I’m always really excited when I find a fig tree – like something in me forgets that I live in England now, and I’ve yet to pick a ripe fig from a tree – even here in the very South of England.
Fortunately a South African friend of mine invited me round to her house last year, and out of her cupboard she brought a jar of green fig preserve, reminding me how, back home, we used to deal with the figs before the birds could get to them.
This is one of many recipes – in reading up on it, I realise that it’s also something the Turkish do, so who knows how it made it’s way into the South African diet – to me it’s definitely a South African staple, so here’s the recipe, should you too have access to a big fig tree that never bears fruit. You’ll never look back.
Two things: it’s a bit fiddly to get the figs to the point of ready, but well worth the effort. Also, I don’t tend to add the spices in the boil. I add them to jars when they’re ready to be bottled up – this means I might have a fig and cardamom, a fig and cinnamon or a fig and clove, slightly different flavours, which keeps it fun and exciting.
Sometimes the figs we find are really big – too big to fit into gifting or ‘single portion’ (aka, enough for one meal) jars. If that’s the case, halve or quarter the figs before adding them to the sugar syrup. It doesn’t look as pretty in the jar, but in reality, when you pull them out to eat on your crackers you would rarely eat a whole one on a single cracker anyway.
Spices (cloves, cinnamon stick or cardamom all work well)
Juice of 1 lemon
Bring a pot of water to boil - just enough to cover the figs. Add the figs and boil for ten minutes. Empty out and refill the pot, bringing the figs to boil and boiling for another ten minutes. This is important, as it's what makes them lose the bitter/unripe taste.
Drain and leave to cool.
Once cool enough to touch, squeeze the figs - there may may be some white liquid that drains out. If there's still a lot of white juice, boil again for ten more minutes, then squeeze again. It seems fiddly, but is well worth it!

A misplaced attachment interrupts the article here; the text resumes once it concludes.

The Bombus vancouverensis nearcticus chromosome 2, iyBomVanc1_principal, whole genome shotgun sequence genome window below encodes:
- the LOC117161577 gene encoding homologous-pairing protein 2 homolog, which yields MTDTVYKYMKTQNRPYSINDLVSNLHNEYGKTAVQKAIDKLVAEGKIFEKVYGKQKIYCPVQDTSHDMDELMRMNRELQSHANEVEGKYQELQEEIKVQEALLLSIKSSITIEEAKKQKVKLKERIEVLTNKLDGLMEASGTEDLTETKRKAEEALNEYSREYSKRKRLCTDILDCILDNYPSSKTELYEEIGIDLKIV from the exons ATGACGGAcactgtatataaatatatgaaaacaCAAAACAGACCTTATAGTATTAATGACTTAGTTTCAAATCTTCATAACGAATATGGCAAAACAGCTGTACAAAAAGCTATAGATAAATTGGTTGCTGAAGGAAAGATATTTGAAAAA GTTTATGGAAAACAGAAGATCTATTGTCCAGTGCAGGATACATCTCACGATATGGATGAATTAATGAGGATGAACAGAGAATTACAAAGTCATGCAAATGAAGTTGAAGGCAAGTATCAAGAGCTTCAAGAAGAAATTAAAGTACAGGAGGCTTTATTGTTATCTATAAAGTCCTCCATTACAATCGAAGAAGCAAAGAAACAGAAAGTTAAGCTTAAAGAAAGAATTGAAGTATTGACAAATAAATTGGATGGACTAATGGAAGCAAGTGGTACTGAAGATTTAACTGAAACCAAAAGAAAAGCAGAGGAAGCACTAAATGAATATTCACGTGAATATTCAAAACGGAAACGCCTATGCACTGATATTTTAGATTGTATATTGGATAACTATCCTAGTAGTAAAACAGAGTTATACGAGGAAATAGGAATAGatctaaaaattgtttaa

In a clean pot, bring the 1.250ml water to boil and add sugar. Once the sugar is dissolved, add the squeezed figs. They will resume their original shape during this process, unless of course, you've cut them.
Add the spices of choice* and boil figs in the sugar syrup for about 25 minutes. Add the lemon juice and boil 5 minutes more.
Pour into sterilised jars, making sure the syrup covers the figs. *I tend to leave out the spices in the previous step and add different spices into the jars at this point so that I have different spice varieties. Close while hot to create a vacuum seal.
Keep in a cool dark place, and transfer to the fridge once opened as it's actually best cold, served with goats cheese and parma ham - or just goats cheese if you're veggie.
I love the unusual white chocolate and rosemary flavour combination. I actually don’t like white chocolate at all, so recommending this is high praise. I have loads of rosemary from my summer on the allotment, so I’m glad for something extra to use it on too.
The sugar in this recipe is flexible. I normally make it with 45g brown sugar, but you can make it super sweet with as much as 90g. If you don’t want to use icing sugar for sprinkling on the tray, you can get away with using more cornmeal, but I prefer the end result with icing sugar.